Occasionally Malibu Lagoon gets an uncommon avian visitor. When we receive photos of these birds, we try to get them into an appropriate and upcoming blog/email, such as an announcement of an upcoming field trip. To reduce blogsite clutter, these announcements are deleted after the trip has run, but we hate to lose any interesting photos they may have contained. This page is now their permanent residence. It will change when we add photos, but you won’t receive an email notification of such changes. You’ll just have to check back! New submissions always welcome.
Because Malibu Lagoon is such a great place to bird, there are plenty of people who visit it and take photos. Here are links to a few more websites which have selections of photos from the lagoon.
Dr. Callyn Yorke (includes much additional sighting information)
A few years back, while watching either a Red-winged or Tricolored Blackbird (getting old, don’t remember which), I made a personal discovery. Until then, I had always assumed that the yellow or white “margin” on the red epaulets was the terminal end of the mostly red feather. This bird was in full display; it erected its epaulets to the maximum, I could see right to the base of the feathers, I saw that the “margin” was actually a separate set of feathers lying below the red epaulet feathers, and these sub-epaulet feathers were completely white (or yellow) right to where they grew from the skin.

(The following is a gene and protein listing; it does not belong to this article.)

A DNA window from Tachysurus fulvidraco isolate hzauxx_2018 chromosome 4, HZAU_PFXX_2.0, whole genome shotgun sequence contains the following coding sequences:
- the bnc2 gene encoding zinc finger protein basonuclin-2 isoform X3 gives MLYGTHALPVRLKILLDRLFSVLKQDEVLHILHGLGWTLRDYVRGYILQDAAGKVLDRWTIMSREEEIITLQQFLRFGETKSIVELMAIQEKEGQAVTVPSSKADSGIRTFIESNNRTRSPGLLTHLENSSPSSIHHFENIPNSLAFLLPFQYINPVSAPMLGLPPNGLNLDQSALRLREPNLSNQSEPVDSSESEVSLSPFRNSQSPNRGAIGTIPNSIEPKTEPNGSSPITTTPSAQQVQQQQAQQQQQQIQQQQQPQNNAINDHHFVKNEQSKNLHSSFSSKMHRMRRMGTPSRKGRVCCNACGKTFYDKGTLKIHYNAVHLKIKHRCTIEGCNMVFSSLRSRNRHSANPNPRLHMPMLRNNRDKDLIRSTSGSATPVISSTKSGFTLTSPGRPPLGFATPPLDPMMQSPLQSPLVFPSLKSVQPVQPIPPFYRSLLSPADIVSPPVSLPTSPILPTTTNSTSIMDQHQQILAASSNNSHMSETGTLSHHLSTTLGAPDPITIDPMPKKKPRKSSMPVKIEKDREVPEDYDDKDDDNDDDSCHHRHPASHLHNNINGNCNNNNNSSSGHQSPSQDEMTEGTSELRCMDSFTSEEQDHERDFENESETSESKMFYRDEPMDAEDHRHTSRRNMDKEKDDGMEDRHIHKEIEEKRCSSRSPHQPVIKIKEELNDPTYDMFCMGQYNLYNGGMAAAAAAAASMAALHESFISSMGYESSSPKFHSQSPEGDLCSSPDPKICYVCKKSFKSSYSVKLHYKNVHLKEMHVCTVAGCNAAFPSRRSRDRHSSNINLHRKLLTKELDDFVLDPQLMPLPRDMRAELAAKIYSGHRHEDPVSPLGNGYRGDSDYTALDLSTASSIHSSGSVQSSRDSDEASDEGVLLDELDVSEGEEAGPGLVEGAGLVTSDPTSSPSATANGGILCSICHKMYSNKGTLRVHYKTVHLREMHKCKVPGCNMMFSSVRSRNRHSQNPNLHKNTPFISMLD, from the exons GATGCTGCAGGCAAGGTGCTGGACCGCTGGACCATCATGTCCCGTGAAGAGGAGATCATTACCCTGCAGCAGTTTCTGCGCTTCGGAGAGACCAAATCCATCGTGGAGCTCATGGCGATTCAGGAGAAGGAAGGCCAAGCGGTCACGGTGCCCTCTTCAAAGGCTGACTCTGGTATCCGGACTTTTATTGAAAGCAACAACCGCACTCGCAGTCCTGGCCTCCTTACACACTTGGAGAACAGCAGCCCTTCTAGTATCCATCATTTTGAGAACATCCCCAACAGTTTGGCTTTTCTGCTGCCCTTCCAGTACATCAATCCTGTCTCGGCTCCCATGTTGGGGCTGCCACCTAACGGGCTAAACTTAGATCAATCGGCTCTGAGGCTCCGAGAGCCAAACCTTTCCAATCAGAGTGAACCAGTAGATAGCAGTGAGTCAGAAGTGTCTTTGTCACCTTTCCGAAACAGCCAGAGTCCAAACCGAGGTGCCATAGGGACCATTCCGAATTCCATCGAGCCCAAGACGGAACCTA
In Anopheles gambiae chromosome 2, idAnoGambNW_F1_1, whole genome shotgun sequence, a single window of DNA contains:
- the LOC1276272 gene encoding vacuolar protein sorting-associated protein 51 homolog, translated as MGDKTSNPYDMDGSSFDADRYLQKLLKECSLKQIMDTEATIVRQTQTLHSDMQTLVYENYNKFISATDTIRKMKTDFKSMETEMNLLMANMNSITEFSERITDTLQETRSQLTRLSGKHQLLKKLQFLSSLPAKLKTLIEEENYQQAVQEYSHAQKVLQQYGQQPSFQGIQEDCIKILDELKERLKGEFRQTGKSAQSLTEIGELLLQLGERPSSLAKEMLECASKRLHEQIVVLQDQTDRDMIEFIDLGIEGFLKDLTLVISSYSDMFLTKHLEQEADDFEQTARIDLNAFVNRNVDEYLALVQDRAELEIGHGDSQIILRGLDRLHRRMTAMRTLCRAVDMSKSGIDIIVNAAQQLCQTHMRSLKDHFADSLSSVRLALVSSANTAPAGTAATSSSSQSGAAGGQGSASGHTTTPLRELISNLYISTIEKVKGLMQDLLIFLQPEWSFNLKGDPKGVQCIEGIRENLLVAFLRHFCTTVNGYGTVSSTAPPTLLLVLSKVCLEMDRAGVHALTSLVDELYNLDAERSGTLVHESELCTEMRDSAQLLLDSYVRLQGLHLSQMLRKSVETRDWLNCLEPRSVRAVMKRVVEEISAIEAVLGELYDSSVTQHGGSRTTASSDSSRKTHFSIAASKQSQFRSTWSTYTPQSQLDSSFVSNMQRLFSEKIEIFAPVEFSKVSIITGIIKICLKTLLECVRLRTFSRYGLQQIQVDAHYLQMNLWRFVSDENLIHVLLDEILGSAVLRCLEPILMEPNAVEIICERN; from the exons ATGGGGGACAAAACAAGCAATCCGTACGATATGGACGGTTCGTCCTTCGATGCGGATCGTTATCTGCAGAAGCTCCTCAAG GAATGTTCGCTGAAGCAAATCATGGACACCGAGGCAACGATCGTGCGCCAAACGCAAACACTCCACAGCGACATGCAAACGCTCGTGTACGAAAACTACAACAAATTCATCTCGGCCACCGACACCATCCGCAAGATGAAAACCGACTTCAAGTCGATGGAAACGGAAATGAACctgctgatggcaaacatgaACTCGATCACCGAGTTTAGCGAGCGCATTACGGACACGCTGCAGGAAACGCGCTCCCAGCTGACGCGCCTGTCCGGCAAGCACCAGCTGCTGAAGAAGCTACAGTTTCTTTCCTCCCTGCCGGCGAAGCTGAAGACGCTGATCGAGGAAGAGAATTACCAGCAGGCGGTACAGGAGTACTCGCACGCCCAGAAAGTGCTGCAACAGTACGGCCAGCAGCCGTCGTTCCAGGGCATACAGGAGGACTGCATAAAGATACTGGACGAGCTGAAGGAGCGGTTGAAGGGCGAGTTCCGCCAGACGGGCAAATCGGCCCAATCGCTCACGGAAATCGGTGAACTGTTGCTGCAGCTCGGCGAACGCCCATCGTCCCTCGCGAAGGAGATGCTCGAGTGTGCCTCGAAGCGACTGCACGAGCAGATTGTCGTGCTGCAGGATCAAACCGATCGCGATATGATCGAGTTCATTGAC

These pictures were taken by local photographer James Kenney on 4/30/11 about 8 a.m. at the 2nd footbridge on the path to the beach. So far as I know at this time, it’s the first appearance of the Bicolored Blackbird at the lagoon, and it may well be its southernmost sighting. Dan Cooper commented on the pictures, “I can’t remember seeing one down here, though it’s a common form up in central California to the Bay Area, and probably occurs rarely throughout populations.” He also passed on a Wikipedia citation written by central Californian bird maven Alvaro Jaramillo: “There are a number of subspecies, some of doubtful status, which are mostly quite similar in appearance, but the ‘Bicolored Blackbird’ A. p. gubernator of California and central Mexico is distinctive. The male lacks the yellow wing patch of the nominate race, and the female is much darker than the female nominate. The taxonomy of this form is little understood.” Commenting on Alvaro’s citation, Dan added, “I can’t imagine that a race occurs as disjunct in both coastal California and central Mexico (and not in between), so it may be, as I suspect, a normal/relatively common variation – like the yellow house finch, that simply”pops up” here and there across the huge range of the species.” I concur with Dan, but I wonder whether the margin feathers in the Bicolored are merely shortened or are completely absent. If anyone knows, drop me a line or post a reply here. I found an interesting article on the web but could get access to only the first page: The Status of the California Bi-colored Blackbird, Joseph Mailliard, The Condor (Cooper Ornithological Union), March 1910. If anyone can send this article to me, I’d greatly appreciate it and will report what (if anything) I discover. Addenda and comments to this discussion can be found at the original blog from May 4, 2011.